This is your captain speaking! This is an important message. Listen carefully. There is absolutely NO TRUTH in the rumour that this blog has been hi-jacked by mutineers masquerading as “guest bloggers”. My command remains unchallenged. For morale-boosting reassurance, uplifting martial music will now be played.

As for scurrilous suggestions that I have been sleeping at the wheel, or the joy stick or whatever gizmo it is that keeps this show on the road… Or on the runway. Or in the air. Or… Where was I? Ah, yes, in command, that’s it! And I have decided it’s time to cheer you lot up back there with some absolutely spiffing, top-notch in-flight entertainment, starting on a patriotic note – patriotic, that is, if you happen to be a traditionalist Brit who loves the monarchy.

Personally, I don’t, much. But I am as much a sucker for charming royal children as any reader of the flag-waving tabloids or Hello! magazine.

Prince George in shorts… with strange man!

Have you noticed, by the way, that where royal kids are concerned, everyone is allowed to be a paedophile? Britannia  magically waives the rules against fancying kids when it happens to be royal ones. They are public property, so we can all drool over their loveliness without fear of arrest. Celebrity ones too, I suppose, like the Beckham kids, albeit father David took flak recently for kissing his daughter on the lips. Usually the photos speak for themselves, so nothing about the illicit nature of the enthusiasm need be too verbally obvious.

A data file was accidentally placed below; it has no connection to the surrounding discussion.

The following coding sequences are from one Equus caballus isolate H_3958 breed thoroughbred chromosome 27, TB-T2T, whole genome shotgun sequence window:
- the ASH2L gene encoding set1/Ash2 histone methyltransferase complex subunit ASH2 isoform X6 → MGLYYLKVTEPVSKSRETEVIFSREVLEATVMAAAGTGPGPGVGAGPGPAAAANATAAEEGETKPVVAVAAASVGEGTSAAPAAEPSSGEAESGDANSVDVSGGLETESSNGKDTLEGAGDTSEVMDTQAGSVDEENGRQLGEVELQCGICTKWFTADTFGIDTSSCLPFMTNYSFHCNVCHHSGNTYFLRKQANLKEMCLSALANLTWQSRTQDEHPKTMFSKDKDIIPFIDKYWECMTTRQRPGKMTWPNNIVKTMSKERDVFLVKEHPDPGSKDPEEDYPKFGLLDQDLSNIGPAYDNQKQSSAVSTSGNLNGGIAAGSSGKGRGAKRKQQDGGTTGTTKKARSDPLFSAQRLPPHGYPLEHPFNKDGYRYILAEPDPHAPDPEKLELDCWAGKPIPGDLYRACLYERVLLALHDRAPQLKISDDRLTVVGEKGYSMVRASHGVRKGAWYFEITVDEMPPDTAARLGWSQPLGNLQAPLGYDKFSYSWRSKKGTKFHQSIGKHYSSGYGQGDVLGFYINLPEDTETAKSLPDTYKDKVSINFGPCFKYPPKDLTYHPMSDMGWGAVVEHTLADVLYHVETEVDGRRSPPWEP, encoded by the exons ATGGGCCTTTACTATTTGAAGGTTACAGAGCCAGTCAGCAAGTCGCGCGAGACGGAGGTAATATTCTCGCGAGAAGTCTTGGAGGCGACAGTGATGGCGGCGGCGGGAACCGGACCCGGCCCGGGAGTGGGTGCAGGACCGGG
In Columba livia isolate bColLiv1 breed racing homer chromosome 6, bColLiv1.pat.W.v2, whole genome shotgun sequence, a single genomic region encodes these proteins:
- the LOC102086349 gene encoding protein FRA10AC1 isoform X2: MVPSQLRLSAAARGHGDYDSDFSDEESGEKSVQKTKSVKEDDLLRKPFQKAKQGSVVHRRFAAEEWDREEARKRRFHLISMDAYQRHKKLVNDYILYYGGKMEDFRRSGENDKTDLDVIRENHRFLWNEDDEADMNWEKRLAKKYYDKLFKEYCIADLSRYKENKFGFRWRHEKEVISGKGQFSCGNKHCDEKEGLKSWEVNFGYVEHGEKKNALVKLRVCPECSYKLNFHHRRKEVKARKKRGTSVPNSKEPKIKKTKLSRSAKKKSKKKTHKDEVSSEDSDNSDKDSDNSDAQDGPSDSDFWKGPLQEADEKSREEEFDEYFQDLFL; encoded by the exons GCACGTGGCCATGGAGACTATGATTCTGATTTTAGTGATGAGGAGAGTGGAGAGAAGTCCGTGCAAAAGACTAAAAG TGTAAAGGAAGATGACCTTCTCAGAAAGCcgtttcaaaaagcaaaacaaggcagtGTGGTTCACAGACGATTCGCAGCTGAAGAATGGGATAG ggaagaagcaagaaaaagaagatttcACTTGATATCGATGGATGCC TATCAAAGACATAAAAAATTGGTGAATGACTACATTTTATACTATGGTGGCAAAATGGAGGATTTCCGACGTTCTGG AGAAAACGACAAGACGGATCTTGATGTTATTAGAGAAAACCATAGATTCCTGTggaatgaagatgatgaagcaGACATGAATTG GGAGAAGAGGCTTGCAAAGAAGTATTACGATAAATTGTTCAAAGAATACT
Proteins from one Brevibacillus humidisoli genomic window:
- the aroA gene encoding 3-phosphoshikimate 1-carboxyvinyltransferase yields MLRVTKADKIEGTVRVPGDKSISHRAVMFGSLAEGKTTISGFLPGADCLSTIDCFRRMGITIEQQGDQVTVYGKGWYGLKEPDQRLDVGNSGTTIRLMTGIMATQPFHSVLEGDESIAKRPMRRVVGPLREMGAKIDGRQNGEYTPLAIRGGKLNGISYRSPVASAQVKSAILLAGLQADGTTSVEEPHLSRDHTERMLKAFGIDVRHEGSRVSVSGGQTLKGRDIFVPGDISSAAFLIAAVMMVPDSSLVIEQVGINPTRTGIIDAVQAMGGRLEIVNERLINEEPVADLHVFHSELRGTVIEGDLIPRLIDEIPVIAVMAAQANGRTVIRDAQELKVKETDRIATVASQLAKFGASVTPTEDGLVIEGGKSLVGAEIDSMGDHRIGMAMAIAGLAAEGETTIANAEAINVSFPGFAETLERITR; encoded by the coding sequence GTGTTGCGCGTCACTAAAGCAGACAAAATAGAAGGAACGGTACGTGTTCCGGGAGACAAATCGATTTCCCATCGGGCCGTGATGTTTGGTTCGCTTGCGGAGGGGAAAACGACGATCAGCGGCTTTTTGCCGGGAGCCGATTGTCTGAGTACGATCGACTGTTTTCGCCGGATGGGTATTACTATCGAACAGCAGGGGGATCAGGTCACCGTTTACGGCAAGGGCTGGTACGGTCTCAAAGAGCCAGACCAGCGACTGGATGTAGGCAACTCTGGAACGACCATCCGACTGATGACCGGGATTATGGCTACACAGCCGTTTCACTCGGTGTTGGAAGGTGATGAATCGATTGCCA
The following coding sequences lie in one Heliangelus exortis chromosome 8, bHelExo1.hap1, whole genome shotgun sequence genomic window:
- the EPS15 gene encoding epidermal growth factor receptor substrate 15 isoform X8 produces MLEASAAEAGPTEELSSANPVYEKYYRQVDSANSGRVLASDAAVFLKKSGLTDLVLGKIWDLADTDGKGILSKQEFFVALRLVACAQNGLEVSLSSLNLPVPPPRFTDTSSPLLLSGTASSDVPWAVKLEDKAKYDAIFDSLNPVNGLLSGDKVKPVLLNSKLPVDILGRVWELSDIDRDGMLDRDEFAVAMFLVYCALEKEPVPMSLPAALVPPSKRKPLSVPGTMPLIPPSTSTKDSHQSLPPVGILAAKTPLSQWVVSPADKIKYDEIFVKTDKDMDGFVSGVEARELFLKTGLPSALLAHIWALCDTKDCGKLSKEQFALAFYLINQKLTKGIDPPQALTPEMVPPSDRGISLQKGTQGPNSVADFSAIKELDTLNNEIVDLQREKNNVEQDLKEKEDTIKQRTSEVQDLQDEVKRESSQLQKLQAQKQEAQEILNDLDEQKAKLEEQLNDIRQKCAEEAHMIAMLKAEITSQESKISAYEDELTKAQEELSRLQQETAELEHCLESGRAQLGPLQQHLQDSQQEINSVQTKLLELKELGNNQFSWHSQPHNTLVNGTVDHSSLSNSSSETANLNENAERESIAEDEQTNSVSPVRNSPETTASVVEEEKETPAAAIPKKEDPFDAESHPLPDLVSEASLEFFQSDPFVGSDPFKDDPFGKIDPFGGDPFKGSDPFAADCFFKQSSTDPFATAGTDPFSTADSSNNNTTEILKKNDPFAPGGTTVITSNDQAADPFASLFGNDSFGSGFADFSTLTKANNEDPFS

Occasionally, though, one may spot a rare indiscretion, as in the recent commentary by Yahoo Style on the outfits worn by four-year-old Prince George. Whereas the Daily Mail concocted some dubious  blarney for the fact that the little Royal Highness is always dressed in shorts (“it’s a royal tradition”), the unnamed Yahoo fashion writer just blurts out the truth, in car-crash English but we get the point: “…he looks hella cute in them.” The article ends, “Tradition or not, we need no excuse to adore Prince George’s shorts.”